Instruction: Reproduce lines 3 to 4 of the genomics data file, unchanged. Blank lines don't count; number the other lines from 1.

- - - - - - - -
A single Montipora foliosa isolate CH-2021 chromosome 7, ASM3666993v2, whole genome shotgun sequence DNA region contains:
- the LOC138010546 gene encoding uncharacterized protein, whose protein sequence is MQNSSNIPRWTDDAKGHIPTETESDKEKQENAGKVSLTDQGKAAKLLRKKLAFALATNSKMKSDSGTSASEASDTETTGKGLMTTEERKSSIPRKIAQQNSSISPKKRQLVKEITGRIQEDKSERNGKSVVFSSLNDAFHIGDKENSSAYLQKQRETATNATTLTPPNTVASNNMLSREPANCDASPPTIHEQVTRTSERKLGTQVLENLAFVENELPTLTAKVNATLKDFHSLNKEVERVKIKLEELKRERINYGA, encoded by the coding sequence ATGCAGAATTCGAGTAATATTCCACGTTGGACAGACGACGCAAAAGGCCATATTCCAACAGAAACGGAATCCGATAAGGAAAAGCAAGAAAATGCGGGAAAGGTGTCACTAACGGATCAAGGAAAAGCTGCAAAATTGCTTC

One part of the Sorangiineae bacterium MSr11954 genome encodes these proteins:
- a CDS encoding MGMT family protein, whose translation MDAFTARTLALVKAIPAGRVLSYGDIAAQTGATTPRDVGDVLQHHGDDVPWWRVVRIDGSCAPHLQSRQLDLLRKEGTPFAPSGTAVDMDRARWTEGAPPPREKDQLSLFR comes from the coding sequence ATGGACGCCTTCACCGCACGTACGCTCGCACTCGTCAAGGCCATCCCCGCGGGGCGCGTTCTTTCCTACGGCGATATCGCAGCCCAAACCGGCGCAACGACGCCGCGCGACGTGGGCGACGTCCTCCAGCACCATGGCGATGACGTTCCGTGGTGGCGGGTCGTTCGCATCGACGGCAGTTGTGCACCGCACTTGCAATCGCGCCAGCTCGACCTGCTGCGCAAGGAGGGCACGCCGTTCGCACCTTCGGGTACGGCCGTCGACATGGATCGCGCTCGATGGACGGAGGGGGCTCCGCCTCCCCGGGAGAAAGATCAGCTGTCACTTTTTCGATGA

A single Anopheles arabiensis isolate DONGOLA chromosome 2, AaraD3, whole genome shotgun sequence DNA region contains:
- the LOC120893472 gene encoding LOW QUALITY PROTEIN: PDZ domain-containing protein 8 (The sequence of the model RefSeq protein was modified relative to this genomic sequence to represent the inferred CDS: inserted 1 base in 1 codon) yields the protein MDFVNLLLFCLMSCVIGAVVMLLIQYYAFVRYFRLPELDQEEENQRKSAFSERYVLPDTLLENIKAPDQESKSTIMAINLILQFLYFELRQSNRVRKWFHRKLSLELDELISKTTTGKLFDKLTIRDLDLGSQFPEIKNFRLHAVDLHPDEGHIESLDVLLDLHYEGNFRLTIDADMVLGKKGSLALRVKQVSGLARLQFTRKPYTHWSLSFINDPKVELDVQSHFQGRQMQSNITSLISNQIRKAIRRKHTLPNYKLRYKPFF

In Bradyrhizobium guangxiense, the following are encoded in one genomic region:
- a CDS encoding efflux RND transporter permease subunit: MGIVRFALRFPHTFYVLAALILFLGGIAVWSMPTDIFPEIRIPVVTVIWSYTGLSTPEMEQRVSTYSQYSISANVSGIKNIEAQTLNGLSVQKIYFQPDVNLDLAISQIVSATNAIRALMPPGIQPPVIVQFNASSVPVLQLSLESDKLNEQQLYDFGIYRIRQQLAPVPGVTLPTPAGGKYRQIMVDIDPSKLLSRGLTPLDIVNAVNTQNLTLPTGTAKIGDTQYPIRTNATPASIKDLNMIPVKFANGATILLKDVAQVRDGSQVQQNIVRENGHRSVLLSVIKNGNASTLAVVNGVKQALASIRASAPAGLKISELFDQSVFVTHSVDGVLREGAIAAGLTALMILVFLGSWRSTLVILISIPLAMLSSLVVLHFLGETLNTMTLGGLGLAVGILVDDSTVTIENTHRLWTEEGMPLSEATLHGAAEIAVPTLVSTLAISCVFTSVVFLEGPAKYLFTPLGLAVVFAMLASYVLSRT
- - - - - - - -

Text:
One part of the Sorangiineae bacterium MSr11954 genome encodes these proteins:
- a CDS encoding MGMT family protein, whose translation MDAFTARTLALVKAIPAGRVLSYGDIAAQTGATTPRDVGDVLQHHGDDVPWWRVVRIDGSCAPHLQSRQLDLLRKEGTPFAPSGTAVDMDRARWTEGAPPPREKDQLSLFR comes from the coding sequence ATGGACGCCTTCACCGCACGTACGCTCGCACTCGTCAAGGCCATCCCCGCGGGGCGCGTTCTTTCCTACGGCGATATCGCAGCCCAAACCGGCGCAACGACGCCGCGCGACGTGGGCGACGTCCTCCAGCACCATGGCGATGACGTTCCGTGGTGGCGGGTCGTTCGCATCGACGGCAGTTGTGCACCGCACTTGCAATCGCGCCAGCTCGACCTGCTGCGCAAGGAGGGCACGCCGTTCGCACCTTCGGGTACGGCCGTCGACATGGATCGCGCTCGATGGACGGAGGGGGCTCCGCCTCCCCGGGAGAAAGATCAGCTGTCACTTTTTCGATGA